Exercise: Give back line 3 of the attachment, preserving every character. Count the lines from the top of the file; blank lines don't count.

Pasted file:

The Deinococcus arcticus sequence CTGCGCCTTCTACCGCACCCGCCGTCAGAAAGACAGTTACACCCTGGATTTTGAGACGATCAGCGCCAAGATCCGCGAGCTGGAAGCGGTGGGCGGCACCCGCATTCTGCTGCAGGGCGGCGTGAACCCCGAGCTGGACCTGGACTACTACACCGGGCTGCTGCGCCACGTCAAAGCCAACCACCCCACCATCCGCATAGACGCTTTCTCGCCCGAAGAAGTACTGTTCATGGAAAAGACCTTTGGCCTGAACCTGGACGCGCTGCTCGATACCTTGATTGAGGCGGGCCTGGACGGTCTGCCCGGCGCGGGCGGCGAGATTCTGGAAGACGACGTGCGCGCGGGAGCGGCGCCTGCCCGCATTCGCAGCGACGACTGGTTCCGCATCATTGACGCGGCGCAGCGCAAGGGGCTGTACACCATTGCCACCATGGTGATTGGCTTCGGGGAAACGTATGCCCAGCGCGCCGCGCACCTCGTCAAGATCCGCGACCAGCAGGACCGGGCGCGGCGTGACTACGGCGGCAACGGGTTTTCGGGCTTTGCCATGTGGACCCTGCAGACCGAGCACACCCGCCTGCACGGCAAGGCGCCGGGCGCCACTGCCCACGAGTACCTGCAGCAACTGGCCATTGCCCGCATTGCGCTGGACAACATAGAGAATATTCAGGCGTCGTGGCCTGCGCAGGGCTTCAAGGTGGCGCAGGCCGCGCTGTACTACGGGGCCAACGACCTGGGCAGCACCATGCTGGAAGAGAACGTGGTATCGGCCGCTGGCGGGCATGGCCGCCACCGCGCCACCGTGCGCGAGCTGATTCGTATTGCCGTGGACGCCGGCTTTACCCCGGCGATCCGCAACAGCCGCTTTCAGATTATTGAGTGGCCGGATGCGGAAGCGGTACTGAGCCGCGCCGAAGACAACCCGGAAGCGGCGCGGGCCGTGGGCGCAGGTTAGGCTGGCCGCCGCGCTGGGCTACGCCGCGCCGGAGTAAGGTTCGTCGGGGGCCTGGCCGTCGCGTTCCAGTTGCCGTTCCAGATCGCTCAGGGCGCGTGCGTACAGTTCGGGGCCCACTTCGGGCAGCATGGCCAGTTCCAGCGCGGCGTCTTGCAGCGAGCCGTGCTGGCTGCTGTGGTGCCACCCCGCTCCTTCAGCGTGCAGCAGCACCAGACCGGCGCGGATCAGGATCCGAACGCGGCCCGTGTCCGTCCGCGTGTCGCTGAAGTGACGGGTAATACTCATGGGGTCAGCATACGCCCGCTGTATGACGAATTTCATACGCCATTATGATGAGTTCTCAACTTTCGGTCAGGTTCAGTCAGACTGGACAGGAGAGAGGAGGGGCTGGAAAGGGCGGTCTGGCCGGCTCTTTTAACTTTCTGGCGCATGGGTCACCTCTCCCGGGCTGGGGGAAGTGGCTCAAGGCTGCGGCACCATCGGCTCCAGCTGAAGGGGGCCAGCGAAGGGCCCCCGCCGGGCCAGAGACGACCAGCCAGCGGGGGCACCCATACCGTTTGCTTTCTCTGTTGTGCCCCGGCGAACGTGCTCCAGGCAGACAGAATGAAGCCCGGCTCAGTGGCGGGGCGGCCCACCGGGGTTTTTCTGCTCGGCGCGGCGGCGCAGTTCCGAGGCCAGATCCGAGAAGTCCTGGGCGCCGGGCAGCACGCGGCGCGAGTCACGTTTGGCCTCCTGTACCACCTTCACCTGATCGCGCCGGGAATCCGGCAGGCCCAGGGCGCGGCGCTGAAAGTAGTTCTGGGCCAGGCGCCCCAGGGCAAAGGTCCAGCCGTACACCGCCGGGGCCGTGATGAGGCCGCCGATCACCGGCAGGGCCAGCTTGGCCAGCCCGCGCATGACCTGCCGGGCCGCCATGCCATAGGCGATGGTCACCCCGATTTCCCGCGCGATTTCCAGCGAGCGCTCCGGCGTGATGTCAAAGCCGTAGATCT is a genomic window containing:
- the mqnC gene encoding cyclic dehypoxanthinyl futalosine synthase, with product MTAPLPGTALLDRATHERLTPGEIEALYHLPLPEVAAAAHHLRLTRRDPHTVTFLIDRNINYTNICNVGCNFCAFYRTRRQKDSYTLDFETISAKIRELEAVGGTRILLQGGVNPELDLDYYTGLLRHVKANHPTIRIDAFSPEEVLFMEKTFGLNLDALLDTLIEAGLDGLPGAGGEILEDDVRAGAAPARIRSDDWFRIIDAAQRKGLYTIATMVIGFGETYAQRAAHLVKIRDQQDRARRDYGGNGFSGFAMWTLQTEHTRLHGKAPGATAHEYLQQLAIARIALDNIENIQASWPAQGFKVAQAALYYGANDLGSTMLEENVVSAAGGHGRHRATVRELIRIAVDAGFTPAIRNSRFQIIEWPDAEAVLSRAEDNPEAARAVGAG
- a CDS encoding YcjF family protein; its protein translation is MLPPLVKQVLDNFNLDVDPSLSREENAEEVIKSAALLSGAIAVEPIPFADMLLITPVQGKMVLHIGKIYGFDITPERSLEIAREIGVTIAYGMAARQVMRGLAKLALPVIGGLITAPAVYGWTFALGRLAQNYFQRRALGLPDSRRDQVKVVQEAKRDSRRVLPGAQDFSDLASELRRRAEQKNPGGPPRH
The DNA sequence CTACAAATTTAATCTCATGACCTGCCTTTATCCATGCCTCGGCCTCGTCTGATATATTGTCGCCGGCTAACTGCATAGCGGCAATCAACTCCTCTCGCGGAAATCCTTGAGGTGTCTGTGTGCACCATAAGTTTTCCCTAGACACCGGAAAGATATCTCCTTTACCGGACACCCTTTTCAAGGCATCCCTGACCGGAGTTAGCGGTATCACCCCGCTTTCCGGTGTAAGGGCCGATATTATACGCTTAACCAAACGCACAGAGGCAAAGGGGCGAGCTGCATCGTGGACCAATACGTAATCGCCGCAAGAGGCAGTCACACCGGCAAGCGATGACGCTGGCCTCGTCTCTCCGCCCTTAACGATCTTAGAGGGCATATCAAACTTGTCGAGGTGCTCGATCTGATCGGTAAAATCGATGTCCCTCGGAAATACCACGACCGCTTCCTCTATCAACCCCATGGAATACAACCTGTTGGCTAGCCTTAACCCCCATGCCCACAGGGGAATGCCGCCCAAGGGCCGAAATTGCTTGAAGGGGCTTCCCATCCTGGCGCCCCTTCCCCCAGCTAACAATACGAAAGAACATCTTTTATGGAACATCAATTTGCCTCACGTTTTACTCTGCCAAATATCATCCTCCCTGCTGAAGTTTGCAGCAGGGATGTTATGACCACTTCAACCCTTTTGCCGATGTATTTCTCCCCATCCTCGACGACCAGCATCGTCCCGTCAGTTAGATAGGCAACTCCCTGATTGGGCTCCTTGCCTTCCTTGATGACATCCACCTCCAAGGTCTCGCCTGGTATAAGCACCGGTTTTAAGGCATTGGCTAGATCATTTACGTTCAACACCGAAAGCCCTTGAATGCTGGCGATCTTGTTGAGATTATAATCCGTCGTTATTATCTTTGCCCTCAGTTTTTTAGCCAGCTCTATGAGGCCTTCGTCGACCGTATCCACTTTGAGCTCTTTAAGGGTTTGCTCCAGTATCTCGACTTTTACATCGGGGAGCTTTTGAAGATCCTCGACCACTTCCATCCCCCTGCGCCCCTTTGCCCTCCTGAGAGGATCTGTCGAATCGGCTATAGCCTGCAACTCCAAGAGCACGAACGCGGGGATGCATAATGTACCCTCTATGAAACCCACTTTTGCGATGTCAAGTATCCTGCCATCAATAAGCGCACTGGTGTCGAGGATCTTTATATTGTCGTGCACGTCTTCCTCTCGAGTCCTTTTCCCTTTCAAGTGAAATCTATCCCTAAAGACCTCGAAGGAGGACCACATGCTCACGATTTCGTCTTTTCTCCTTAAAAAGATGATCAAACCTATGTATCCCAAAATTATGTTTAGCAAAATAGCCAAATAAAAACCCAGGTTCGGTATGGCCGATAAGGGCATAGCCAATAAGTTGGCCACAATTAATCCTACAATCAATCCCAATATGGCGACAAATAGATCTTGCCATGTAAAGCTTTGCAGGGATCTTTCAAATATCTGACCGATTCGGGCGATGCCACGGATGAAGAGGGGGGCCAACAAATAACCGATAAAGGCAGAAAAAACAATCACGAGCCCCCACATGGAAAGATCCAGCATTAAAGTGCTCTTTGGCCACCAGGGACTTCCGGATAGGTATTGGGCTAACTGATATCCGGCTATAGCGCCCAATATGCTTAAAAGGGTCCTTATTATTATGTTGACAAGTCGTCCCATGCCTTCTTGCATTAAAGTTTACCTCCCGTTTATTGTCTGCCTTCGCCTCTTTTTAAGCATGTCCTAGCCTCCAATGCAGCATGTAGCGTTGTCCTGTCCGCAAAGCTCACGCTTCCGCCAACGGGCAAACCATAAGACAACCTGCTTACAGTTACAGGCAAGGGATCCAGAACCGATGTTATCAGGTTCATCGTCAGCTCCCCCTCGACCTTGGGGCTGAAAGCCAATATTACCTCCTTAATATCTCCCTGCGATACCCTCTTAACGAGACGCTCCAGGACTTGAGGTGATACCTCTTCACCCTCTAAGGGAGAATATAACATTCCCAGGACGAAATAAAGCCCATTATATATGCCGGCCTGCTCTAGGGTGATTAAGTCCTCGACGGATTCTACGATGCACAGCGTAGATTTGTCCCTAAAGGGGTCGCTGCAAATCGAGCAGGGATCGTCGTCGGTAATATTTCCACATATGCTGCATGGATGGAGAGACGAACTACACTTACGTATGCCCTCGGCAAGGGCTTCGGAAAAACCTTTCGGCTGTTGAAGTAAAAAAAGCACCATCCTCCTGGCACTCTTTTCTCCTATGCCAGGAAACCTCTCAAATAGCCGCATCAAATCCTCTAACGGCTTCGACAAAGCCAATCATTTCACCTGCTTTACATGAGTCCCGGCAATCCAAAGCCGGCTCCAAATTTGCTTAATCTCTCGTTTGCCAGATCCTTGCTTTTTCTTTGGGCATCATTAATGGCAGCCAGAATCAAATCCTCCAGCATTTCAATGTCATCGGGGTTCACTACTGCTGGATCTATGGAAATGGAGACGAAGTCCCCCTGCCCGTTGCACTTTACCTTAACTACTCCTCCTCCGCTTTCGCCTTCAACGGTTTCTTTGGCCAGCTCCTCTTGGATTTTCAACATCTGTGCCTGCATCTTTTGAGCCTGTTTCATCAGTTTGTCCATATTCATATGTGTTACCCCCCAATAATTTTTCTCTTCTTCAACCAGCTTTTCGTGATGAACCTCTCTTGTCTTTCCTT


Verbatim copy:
- a CDS encoding YcjF family protein; its protein translation is MLPPLVKQVLDNFNLDVDPSLSREENAEEVIKSAALLSGAIAVEPIPFADMLLITPVQGKMVLHIGKIYGFDITPERSLEIAREIGVTIAYGMAARQVMRGLAKLALPVIGGLITAPAVYGWTFALGRLAQNYFQRRALGLPDSRRDQVKVVQEAKRDSRRVLPGAQDFSDLASELRRRAEQKNPGGPPRH